By David Perle
Cincinnati — After learning that the Budweiser Clydesdales, whose tailbones have been cruelly amputated, were to make an appearance last week at American Legion Post 484 Bar, PETA sent a letter this morning to the post’s commander Don Robinson Jr., urging him not to host the disfigured animals.
Many European countries, including Belgium, where Anheuser-Busch is headquartered, have banned this practice, as have 10 U.S. states. If Budweiser is concerned that tail hair might become entangled in a wagon’s hitch equipment, simple braiding and wrapping of the tails would prevent this possibility.
As PETA recently revealed in a damning video exposé, Budweiser has been severing the horses’ tailbones—either with a scalpel or with a tight band that stops the blood supply to the tail, causing it to die and fall off—just so the Clydesdales will look a certain way when hitched to a beer wagon. Tailbone amputation for cosmetic reasons is condemned by the American Veterinary Medical Association and the American Association of Equine Practitioners and is illegal in 10 states and a number of countries.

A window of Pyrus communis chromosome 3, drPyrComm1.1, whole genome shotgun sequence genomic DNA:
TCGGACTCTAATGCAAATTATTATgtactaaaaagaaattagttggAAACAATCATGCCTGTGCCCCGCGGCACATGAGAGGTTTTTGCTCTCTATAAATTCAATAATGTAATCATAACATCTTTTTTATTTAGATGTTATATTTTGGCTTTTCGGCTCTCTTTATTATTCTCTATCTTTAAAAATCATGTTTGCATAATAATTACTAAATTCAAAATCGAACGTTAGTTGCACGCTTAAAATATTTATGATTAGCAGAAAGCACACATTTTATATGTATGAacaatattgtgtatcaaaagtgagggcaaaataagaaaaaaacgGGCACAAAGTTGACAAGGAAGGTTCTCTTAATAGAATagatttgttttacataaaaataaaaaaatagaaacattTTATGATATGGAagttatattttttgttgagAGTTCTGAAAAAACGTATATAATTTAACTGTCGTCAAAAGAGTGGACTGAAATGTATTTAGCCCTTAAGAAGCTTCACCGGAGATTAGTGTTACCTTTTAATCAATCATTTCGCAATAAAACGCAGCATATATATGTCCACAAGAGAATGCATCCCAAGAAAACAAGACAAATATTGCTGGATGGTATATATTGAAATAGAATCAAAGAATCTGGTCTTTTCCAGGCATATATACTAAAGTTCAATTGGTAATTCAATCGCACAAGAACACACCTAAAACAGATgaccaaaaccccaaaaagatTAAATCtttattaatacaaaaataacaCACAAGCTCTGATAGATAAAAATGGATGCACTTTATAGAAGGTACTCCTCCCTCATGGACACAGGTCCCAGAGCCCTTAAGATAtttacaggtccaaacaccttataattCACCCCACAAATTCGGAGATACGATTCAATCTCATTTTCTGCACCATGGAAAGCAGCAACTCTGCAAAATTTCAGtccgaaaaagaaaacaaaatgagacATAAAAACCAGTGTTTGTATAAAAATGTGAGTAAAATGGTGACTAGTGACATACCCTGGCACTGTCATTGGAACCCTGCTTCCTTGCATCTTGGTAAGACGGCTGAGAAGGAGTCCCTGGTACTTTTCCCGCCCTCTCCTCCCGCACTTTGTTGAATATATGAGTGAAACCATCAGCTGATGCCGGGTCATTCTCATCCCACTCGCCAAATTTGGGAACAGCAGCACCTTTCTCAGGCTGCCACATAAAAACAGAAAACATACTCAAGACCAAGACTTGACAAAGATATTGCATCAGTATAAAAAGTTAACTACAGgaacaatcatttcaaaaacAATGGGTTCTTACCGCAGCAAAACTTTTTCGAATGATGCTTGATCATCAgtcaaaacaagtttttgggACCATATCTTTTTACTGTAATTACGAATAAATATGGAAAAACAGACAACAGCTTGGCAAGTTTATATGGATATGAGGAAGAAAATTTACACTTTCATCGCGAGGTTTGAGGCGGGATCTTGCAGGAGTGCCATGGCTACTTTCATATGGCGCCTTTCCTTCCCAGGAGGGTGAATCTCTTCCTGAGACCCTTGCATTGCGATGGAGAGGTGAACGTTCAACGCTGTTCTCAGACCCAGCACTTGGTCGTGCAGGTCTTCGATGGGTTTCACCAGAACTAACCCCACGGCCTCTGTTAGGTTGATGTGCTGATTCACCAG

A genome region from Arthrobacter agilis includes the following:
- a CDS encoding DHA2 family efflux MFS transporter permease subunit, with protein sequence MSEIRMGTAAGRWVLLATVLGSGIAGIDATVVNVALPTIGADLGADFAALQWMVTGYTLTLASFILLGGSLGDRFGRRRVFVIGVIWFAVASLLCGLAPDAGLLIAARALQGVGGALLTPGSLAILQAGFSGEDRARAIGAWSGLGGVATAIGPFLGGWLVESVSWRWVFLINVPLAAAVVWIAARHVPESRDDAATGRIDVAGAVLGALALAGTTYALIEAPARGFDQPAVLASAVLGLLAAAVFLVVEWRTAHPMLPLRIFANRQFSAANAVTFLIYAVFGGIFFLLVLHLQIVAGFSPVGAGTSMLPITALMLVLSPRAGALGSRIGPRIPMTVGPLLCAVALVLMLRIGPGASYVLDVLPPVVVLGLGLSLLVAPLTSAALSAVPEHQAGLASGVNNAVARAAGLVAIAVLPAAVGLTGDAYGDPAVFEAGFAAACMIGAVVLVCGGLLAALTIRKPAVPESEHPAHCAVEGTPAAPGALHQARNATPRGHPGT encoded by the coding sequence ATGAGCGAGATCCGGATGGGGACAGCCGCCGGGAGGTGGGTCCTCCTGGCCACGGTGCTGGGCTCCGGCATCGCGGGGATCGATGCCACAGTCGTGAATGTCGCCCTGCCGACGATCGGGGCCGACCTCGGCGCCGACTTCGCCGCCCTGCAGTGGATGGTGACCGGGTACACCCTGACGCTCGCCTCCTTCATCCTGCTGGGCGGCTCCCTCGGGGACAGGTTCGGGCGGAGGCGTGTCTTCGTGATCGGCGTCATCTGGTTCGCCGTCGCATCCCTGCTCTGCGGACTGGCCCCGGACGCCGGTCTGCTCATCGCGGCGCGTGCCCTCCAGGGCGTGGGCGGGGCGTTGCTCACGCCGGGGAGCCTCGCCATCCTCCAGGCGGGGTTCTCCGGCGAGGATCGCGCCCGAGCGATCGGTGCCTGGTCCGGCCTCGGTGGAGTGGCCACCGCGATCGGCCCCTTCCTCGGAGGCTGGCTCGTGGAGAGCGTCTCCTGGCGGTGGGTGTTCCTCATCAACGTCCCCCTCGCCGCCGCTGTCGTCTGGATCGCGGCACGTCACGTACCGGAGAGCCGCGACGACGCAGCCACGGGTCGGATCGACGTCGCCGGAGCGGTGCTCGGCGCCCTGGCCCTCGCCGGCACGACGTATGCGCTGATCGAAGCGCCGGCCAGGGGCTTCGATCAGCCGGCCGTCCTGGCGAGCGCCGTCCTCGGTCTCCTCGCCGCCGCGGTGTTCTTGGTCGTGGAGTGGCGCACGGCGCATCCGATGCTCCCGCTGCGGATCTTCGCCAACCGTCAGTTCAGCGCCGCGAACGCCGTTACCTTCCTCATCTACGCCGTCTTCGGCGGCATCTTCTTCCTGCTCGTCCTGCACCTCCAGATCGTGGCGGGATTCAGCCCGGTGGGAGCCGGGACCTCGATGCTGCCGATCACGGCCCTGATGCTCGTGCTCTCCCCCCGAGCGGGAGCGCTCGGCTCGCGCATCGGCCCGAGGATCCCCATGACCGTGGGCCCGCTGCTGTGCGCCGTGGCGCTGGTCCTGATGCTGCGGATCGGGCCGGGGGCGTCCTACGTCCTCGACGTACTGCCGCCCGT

“Horses need their tails, and cutting them off causes immense suffering, affects their balance, and removes their first line of defense against biting and disease-spreading insects,” says PETA Senior Vice President Kathy Guillermo. “Budweiser disfigures horses to sell beer, and PETA is urging everyone in Ohio to tell the King of Tears to stay away.”
PETA—whose motto reads, in part, that “animals are not ours to use for entertainment”—opposes speciesism, a human-supremacist worldview.
Editor’s Note: The views expressed in this commentary piece do not necessarily the express the opinions of The Cincinnati Herald.